Manju Kapur, whose fourth novel The Immigrant has just been published, says writing is a solitary vocation.
Birdsong amidst sylvan surroundings. The path leading to author Manju Kapur’s house provides a sudden break from the brouhaha of central Delhi. It could also be the metaphorical path to an author’s mindscape. But not, perhaps, in this case. The characters in Manju Kapur’s novels don’t get to live — for long at least — in such idyllic circumstances.
The author, whose fourth novel, The Immigrant, has just been released by Random House India, smiles at the mention of the sadness that always seems ready to overtake her characters. “Oh well, you can’t write a totally hunky dory novel,” she counters, but adds there is an underpinning of hope in her stories. She is not for the totally black, despairing worldview of some fiction. “I myself find it difficult to read a book like that,” she says. Laughing, she concedes, “Readers often tell me my books are sad. Here I am thinking they are full of hope!” But then adds on a serious note, “And personal lives of women are so difficult, don’t you think?”
That brings us to her focus on women’s lives. She recalls that at a book reading arranged at a call centre, a man in the audience felt she had portrayed Ananda, the husband of the protagonist in The Immigrant, as “the bad guy”. Kapur maintains she does see life from a woman’s viewpoint, but also tried to make Ananda, an NRI dentist who comes to India to find a bride, “as empathetic a character as possible”.
The scene of action in The Immigrant is divided for the most part between New Delhi and Halifax, Canada. The protagonist Nina is an English lecturer in Delhi University till she leaves for Canada. Coming from an author who is a lecturer at DU’s Miranda House, the detailing that goes into descriptions of the University and the routes around the city is not surprising. What about Halifax, whose every parking lot and apartment complex she seems familiar with? “I studied there. It’s the only foreign city I know well,” she replies candidly. Otherwise, she points out, for a story about Indian immigrants, the obvious choices might have been cities in the U.S. or the U.K., instead of Halifax where Indians are few.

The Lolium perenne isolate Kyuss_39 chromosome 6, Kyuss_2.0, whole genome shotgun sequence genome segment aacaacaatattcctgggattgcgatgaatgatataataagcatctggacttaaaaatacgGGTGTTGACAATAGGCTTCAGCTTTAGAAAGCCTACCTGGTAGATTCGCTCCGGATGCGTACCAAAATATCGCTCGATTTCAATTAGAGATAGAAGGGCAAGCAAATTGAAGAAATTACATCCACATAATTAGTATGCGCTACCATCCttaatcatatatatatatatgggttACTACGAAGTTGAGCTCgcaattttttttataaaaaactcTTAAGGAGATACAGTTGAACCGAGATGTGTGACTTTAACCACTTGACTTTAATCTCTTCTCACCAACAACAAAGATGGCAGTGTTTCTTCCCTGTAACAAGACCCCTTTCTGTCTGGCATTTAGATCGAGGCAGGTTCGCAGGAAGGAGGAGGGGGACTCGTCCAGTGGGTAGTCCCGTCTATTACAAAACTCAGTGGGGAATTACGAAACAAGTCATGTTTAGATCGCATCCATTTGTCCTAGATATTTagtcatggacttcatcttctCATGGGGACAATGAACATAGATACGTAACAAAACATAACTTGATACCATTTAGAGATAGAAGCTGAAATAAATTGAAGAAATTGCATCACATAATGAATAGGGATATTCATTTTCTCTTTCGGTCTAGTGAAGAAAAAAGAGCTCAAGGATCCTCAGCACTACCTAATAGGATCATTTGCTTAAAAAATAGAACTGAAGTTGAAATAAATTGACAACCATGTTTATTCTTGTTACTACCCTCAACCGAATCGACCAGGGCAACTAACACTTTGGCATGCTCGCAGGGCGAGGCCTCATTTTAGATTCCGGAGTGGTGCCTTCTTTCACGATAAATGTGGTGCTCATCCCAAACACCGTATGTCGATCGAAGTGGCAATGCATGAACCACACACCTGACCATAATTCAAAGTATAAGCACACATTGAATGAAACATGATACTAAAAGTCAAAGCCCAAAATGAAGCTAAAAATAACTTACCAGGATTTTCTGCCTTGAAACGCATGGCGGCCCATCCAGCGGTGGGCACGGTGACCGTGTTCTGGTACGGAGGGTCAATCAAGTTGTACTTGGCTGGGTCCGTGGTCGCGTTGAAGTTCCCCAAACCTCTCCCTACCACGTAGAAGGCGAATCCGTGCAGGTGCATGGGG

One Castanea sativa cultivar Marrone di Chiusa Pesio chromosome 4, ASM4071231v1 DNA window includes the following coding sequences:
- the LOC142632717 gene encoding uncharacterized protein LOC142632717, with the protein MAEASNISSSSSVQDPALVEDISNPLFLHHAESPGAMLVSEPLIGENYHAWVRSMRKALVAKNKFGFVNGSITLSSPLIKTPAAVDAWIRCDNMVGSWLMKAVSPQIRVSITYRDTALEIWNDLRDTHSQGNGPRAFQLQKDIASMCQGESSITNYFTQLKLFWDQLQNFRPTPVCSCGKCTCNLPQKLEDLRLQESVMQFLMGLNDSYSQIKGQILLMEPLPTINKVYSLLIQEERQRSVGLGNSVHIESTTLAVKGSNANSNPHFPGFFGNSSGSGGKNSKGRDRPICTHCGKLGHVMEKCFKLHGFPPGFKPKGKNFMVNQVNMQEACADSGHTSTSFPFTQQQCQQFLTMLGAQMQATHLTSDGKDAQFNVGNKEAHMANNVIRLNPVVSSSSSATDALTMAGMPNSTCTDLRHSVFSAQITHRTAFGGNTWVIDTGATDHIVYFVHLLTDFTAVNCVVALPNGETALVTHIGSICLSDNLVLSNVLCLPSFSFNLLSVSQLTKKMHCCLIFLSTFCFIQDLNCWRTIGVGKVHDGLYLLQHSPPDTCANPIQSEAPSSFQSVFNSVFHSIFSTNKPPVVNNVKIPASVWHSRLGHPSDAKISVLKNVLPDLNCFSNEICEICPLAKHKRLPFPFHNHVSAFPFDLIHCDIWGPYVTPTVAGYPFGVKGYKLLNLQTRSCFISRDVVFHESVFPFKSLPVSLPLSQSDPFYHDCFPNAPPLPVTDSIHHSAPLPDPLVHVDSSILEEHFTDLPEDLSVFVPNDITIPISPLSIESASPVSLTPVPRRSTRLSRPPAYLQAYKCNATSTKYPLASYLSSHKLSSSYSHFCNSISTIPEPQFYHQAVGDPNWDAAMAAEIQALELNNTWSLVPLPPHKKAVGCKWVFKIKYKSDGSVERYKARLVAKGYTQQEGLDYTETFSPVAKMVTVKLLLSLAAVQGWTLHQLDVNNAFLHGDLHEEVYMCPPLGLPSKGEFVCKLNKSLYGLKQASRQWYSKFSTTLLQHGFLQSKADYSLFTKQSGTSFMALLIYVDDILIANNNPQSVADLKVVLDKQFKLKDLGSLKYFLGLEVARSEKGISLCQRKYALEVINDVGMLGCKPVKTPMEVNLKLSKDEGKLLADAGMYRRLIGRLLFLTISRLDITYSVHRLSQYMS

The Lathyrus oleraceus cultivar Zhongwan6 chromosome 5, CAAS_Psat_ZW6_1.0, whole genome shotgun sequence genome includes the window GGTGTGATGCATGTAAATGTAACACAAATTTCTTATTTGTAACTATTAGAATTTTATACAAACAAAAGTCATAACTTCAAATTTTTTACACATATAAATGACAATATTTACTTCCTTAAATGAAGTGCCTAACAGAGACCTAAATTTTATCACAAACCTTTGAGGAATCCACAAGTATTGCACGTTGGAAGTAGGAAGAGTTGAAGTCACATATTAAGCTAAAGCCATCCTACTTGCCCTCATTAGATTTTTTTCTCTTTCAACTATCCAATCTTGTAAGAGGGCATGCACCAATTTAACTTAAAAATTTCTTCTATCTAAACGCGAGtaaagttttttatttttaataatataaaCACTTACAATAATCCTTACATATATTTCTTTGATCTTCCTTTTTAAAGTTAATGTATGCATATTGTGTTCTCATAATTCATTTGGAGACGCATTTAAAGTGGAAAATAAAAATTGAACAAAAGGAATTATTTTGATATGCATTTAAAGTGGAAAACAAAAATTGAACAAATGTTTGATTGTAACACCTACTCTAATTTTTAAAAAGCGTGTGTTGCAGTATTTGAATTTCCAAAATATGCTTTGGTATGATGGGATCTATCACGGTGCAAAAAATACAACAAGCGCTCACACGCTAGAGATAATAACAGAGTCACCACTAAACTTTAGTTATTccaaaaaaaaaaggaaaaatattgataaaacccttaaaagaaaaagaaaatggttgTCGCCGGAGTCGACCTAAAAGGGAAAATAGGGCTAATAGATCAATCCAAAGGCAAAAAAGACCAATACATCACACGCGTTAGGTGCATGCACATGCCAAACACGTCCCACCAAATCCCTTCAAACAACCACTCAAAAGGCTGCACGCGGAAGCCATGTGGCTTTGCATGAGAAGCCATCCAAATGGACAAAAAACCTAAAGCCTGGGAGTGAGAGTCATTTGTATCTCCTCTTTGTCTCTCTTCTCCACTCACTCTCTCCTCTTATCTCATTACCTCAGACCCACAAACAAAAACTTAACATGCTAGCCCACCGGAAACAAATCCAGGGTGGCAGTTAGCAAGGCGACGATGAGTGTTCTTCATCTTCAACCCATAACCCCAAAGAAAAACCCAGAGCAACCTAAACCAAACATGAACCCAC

Currently on long leave to concentrate on her writing, Kapur is already well into her next novel — “I’m into it like mad!” This next work, which she promises will be out by next year, is about an adopted child, with themes of custody, blood and non-blood relations. All her novels start with seed ideas. If Difficult Daughters was about education, the seed of A Married Woman was friendship between women. Home was about “how families both sustain and destroy”. And the seed of The Immigrant was the phenomenon of NRI marriages.
Once the idea is with her she starts to write, and often has “no idea” what she is going to say. But it is more than ephemeral creativity. “Forget inspiration! That was left behind long ago,” she exclaims. There is solid work at hand.
“I write about 10 drafts,” she relates. She begins showing the drafts to friends at a fairly late stage, and when her manuscript finally reaches the publishers, it is unlikely to change materially. “But their input is definitely there,” she explains.
The author, who started her first novel when she turned 41 — “I was bored with my life, I thought if I was to do anything it had to be now” — feels “writing is the most solitary of arts”. Performers are able to forge an intense connection with the audience, she notes. For writers, the long process from manuscript to printed book is devoid of creative energy. The nitty-gritty of examining proofs, choosing cover designs and innumerable other details can be tedious. “And by the time the book is done and it’s out there, you’re deep into another book,” she comments. So attending launches and publicity events is like “being dragged back to a previous book.”
And once it reaches her bookshelf, does she ever feel like leafing through? “Never. I don’t even look at it,” she declares. “Once it’s out there your connection is severed.”
But that’s okay. There are enough people out there waiting to do just that.